PORTLAND – Four of Maine’s five gubernatorial hopefuls offered different takes on the state’s DirigoChoice health insurance Thursday, but it was a sharp exchange between two particular candidates that sparked the interest of the business breakfast crowd at the Holiday Inn By the Bay.
Democratic Gov. John E. Baldacci, Republican candidate Chandler Woodcock, Green Independent Party nominee Pat LaMarche and independent bidder Barbara Merrill engaged in an hour-long discussion for a sold-out audience of 400 members of the Portland Chamber of Commerce.
Phillip Napier, a convicted felon and the fifth candidate on the ballot, was not invited to attend because of low polling numbers.
Merrill, a state representative from Appleton who has repeatedly emphasized her independent status as a major asset in confronting partisan divisions at the State House, did so again Thursday during a discussion on the impacts of sprawl.
Merrill said a Land for Maine’s Future bond never made it to the voters this year because the governor had “played partisan games” with the state budget and Republicans had countered by playing “partisan games” with a proposed bond package.
“As a result, we were not able to put before the voters of Maine a bond of any significance,” she said.
Woodcock, a Farmington state senator who until Thursday rarely confronted any of his opponents pointedly, turned to Merrill and said partisanship was to be expected at times when two parties harbor significant ideological and philosophical differences. He then pointed out that Merrill had not always been the independent she is today.
“Barbara was also a member of the governor’s party until she decided to run for governor and changed her party in January of this year,” Woodcock told the audience.
As Merrill attempted to respond, Fred Nutter, the event’s moderator, cautioned her by saying, “That’s enough.”
“They do this all the time, Fred,” chimed in LaMarche, eliciting some laughs from the audience.
But Merrill wasn’t about to let the remark pass unanswered and re-engaged the Republican while answering a subsequent question.
“And Chandler – if I could – I’m surprised at you,” she said. “Yes, I was a Democrat until January – but you might want to check my voting record. I did not vote for the majority budget.”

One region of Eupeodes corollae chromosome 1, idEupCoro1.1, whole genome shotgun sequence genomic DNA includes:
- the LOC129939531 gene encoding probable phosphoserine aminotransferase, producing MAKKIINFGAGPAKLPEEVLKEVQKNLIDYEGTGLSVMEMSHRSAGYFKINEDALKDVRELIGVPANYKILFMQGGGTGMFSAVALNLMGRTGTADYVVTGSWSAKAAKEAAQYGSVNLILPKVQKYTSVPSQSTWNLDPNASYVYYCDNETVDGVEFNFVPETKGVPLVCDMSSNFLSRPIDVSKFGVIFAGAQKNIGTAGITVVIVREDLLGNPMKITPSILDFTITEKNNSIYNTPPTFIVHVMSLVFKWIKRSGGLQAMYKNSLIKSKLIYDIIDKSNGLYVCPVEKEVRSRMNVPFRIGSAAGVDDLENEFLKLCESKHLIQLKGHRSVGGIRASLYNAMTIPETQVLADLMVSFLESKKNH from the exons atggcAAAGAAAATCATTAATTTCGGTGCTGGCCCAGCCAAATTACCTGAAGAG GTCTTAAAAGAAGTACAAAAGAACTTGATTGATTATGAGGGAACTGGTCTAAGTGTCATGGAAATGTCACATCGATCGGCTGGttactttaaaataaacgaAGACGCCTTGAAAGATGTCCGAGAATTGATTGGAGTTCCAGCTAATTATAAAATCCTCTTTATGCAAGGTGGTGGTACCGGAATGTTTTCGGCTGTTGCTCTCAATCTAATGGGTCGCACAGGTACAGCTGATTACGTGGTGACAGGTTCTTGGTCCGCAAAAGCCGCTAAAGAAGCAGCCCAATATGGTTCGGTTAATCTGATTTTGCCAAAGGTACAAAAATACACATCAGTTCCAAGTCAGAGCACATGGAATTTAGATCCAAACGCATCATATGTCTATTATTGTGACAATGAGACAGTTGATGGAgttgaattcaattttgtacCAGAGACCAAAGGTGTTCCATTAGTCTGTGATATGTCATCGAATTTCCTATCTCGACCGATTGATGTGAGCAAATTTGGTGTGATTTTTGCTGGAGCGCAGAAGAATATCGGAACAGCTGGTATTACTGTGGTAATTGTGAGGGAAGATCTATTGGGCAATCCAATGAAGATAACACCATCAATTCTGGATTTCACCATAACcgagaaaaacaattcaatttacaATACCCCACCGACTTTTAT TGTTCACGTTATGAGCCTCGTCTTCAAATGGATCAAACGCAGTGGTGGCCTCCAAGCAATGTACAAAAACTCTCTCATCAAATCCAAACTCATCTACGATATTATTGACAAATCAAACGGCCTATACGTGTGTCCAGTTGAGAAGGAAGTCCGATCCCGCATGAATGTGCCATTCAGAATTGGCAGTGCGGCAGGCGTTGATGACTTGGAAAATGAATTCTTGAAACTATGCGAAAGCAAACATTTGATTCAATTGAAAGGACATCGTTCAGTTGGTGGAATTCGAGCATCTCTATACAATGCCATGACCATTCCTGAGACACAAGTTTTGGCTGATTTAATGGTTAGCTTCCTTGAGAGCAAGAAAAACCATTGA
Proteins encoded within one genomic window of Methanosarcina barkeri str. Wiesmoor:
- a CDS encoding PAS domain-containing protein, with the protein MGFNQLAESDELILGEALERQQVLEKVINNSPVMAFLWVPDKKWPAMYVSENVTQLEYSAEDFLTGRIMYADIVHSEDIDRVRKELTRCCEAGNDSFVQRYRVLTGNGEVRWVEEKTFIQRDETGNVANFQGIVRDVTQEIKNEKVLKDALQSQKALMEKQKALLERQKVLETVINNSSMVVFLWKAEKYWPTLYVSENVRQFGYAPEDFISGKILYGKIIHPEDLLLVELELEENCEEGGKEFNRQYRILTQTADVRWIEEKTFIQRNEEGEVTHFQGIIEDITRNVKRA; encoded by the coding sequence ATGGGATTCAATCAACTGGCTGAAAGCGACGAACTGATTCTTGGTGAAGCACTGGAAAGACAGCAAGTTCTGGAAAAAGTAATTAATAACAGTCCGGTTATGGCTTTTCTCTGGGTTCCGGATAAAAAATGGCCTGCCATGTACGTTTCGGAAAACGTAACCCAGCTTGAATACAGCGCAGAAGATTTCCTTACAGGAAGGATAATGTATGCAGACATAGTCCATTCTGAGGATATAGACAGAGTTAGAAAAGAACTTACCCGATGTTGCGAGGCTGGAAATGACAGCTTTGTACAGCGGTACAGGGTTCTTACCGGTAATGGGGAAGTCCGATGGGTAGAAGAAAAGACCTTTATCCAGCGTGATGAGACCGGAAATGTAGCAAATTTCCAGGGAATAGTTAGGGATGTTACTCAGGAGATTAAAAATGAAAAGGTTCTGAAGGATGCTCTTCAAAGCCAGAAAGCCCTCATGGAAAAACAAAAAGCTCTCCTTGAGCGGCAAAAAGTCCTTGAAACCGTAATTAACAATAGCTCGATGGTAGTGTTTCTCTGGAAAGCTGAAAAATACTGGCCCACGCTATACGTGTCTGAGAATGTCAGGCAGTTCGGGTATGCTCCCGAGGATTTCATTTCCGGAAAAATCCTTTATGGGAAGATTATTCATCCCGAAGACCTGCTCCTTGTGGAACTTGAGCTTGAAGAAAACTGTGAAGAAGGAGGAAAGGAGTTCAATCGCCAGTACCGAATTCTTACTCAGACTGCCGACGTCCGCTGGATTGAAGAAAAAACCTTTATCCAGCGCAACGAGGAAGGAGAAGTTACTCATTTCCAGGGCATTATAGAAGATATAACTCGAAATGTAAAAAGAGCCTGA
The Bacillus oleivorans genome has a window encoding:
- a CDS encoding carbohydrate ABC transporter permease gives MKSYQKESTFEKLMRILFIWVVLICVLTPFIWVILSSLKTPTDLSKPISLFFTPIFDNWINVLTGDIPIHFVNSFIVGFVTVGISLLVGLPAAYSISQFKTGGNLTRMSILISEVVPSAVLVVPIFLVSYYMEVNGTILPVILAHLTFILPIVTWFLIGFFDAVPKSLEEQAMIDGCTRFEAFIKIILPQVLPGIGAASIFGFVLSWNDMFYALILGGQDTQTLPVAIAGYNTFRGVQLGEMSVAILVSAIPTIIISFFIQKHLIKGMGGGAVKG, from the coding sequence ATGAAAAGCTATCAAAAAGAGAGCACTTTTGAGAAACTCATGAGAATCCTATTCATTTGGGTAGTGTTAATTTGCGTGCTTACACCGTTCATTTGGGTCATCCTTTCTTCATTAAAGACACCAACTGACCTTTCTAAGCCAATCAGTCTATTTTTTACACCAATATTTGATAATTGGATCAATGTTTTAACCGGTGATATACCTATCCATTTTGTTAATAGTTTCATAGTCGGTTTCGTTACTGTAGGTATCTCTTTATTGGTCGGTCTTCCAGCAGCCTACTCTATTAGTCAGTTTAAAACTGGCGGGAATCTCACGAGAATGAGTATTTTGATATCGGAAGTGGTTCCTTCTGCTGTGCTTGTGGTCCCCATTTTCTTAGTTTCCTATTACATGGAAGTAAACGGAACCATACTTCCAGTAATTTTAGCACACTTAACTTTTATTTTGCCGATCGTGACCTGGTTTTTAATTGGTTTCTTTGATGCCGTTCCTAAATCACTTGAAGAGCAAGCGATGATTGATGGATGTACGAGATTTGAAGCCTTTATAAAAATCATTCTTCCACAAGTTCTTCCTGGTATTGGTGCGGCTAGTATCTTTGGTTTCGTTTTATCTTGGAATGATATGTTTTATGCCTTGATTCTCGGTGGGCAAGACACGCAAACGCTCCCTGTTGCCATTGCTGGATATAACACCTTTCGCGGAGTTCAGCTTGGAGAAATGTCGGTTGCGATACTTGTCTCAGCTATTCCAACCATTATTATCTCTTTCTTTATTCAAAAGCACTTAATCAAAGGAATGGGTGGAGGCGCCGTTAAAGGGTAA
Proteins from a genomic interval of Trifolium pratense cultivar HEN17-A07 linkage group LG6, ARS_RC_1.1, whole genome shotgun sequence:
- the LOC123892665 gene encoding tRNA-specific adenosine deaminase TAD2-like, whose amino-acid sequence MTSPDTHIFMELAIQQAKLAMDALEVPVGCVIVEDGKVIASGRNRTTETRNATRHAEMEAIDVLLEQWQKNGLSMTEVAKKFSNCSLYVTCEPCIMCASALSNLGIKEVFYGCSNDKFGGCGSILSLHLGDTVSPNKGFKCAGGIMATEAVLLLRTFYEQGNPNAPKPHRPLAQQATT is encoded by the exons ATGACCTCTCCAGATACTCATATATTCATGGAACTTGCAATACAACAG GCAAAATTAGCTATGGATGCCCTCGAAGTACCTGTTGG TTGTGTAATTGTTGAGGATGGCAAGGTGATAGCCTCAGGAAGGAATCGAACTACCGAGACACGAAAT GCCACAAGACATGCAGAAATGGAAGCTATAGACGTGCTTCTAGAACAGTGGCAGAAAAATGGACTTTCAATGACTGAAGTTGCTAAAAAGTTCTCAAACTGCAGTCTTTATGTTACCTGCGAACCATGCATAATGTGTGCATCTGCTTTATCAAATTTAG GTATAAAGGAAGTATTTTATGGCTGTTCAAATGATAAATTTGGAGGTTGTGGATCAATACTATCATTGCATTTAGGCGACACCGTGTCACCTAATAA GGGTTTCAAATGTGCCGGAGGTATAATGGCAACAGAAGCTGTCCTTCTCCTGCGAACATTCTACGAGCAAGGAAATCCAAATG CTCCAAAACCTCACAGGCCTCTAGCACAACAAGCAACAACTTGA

The four candidates dealt with a variety of topics during the event, among them the current accessibility to health care by low-income Mainers.
Citing a report that indicated DirigoChoice health insurance premiums were six times higher in Maine than state-assisted insurance in Massachusetts or New Hampshire, Nutter asked how the candidates would make insurance more affordable and thereby boost enrollment in the Dirigo program.
Woodcock said Dirigo needed to be reformed since the state now has 11,000 more uninsured Mainers than when the program began. He added that, as governor, he would be careful not to restrict health care to those currently served under the program as his administration worked to allow the purchase of insurance from out-of-state carriers. Woodcock said Mainers should also be allowed to menu-plan their policies and purchase only the products that best meet their needs.
“We need to address the issues of health insurance,” he said. “Dirigo needs to be reformed – not thrown out.”
Merrill once again emphasized how Dirigo was an example of the “partisan nonsense” that goes on at the State House, with Republicans doing all that they can to shelve the program and Democrats refusing to acknowledge its problems.
“The truth is somewhere in the middle,” she said. “Dirigo has enjoyed some success, but clearly it needs to be fixed.”
Merrill said she would explore trying to establish a high-risk insurance pool in the state and include more young people in insurance programs to lower costs.
Baldacci lamented that health care is “complicated and not a 30-second sound bite.” He said Maine’s insurance problems deserved a national solution, but that since it was not forthcoming, he advanced the Dirigo program.
The governor said there are 16,617 Mainers enrolled in Dirigo – more than 2,000 of whom are self-employed. He said a woman told him her son was able to receive diabetes treatment through the program.
“It saved a family, it saves lives and it saves money,” Baldacci said. “Is it perfect? No. Does it need improvement? Yes. In the true Maine fashion, we’re developing consensus around a blue ribbon commission as to how to move forward.”
LaMarche said several “blue ribbon commissions” had all agreed over the years that universal health care was the best solution to Maine’s health care needs and that her plan would provide such a program through payroll tax deductions.
“We do not have a model of this in the United States, but we have a model of this in every industrial and developed nation in the world,” she said. “We have the most expensive health care and the least effective overall health care. We die three years sooner than those people who live in the other countries that have universal health care.”